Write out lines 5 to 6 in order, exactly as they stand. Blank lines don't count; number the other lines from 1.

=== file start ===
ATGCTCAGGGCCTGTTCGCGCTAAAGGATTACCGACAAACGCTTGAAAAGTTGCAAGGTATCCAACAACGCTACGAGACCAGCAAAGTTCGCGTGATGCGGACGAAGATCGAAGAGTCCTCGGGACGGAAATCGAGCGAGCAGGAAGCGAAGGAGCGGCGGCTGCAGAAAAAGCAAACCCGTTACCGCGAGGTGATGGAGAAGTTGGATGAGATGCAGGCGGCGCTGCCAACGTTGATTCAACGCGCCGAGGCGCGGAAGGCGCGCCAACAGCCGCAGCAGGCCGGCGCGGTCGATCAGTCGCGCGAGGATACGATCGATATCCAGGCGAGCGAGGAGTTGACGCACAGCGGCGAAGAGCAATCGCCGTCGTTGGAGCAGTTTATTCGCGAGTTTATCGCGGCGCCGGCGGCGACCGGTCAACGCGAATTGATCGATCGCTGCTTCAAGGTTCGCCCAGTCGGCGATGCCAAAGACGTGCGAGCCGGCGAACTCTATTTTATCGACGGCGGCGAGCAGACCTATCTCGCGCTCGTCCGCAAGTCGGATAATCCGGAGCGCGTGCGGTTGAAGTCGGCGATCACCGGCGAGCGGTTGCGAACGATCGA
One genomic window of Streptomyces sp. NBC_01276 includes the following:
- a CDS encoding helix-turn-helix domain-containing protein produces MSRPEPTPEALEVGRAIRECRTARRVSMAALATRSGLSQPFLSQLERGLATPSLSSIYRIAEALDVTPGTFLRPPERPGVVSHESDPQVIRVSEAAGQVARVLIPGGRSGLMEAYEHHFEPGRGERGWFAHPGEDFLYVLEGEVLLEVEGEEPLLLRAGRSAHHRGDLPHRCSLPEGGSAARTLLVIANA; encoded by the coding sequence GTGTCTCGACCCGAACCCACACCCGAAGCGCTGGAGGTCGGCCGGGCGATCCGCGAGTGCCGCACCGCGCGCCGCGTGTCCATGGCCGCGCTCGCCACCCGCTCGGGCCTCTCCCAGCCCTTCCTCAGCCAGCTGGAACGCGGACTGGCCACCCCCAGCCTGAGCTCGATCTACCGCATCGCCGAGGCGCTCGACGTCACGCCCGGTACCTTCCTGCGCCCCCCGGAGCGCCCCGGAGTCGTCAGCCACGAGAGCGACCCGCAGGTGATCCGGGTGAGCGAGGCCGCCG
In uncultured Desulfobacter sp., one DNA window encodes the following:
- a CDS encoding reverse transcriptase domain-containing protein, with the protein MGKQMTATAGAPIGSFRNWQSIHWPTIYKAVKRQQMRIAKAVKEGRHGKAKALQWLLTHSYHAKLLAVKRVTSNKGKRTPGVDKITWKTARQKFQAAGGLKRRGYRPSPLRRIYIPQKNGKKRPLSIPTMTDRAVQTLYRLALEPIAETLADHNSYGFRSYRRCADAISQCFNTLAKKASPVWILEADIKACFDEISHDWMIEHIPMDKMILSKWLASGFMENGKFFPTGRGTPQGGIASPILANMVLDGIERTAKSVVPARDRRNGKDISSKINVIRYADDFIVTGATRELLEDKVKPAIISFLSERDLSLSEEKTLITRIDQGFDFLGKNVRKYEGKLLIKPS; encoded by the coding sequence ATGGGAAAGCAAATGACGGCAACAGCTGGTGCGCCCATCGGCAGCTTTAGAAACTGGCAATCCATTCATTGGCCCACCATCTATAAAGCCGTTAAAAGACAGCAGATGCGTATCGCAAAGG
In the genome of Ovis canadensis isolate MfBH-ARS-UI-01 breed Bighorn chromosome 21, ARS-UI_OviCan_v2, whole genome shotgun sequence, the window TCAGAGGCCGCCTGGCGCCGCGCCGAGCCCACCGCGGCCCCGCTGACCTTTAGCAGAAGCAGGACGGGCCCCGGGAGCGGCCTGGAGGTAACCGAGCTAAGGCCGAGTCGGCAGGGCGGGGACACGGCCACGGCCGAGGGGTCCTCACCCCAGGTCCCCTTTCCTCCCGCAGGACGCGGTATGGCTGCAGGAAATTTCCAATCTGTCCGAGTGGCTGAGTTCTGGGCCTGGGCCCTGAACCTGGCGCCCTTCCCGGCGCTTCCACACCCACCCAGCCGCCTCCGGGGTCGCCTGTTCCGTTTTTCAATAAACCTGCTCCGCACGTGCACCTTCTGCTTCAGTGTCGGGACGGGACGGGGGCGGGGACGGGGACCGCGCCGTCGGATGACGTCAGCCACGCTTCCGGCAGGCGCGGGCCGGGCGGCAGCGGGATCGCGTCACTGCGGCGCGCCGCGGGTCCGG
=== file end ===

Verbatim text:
- a CDS encoding reverse transcriptase domain-containing protein, with the protein MGKQMTATAGAPIGSFRNWQSIHWPTIYKAVKRQQMRIAKAVKEGRHGKAKALQWLLTHSYHAKLLAVKRVTSNKGKRTPGVDKITWKTARQKFQAAGGLKRRGYRPSPLRRIYIPQKNGKKRPLSIPTMTDRAVQTLYRLALEPIAETLADHNSYGFRSYRRCADAISQCFNTLAKKASPVWILEADIKACFDEISHDWMIEHIPMDKMILSKWLASGFMENGKFFPTGRGTPQGGIASPILANMVLDGIERTAKSVVPARDRRNGKDISSKINVIRYADDFIVTGATRELLEDKVKPAIISFLSERDLSLSEEKTLITRIDQGFDFLGKNVRKYEGKLLIKPS; encoded by the coding sequence ATGGGAAAGCAAATGACGGCAACAGCTGGTGCGCCCATCGGCAGCTTTAGAAACTGGCAATCCATTCATTGGCCCACCATCTATAAAGCCGTTAAAAGACAGCAGATGCGTATCGCAAAGG
In the genome of Ovis canadensis isolate MfBH-ARS-UI-01 breed Bighorn chromosome 21, ARS-UI_OviCan_v2, whole genome shotgun sequence, the window TCAGAGGCCGCCTGGCGCCGCGCCGAGCCCACCGCGGCCCCGCTGACCTTTAGCAGAAGCAGGACGGGCCCCGGGAGCGGCCTGGAGGTAACCGAGCTAAGGCCGAGTCGGCAGGGCGGGGACACGGCCACGGCCGAGGGGTCCTCACCCCAGGTCCCCTTTCCTCCCGCAGGACGCGGTATGGCTGCAGGAAATTTCCAATCTGTCCGAGTGGCTGAGTTCTGGGCCTGGGCCCTGAACCTGGCGCCCTTCCCGGCGCTTCCACACCCACCCAGCCGCCTCCGGGGTCGCCTGTTCCGTTTTTCAATAAACCTGCTCCGCACGTGCACCTTCTGCTTCAGTGTCGGGACGGGACGGGGGCGGGGACGGGGACCGCGCCGTCGGATGACGTCAGCCACGCTTCCGGCAGGCGCGGGCCGGGCGGCAGCGGGATCGCGTCACTGCGGCGCGCCGCGGGTCCGG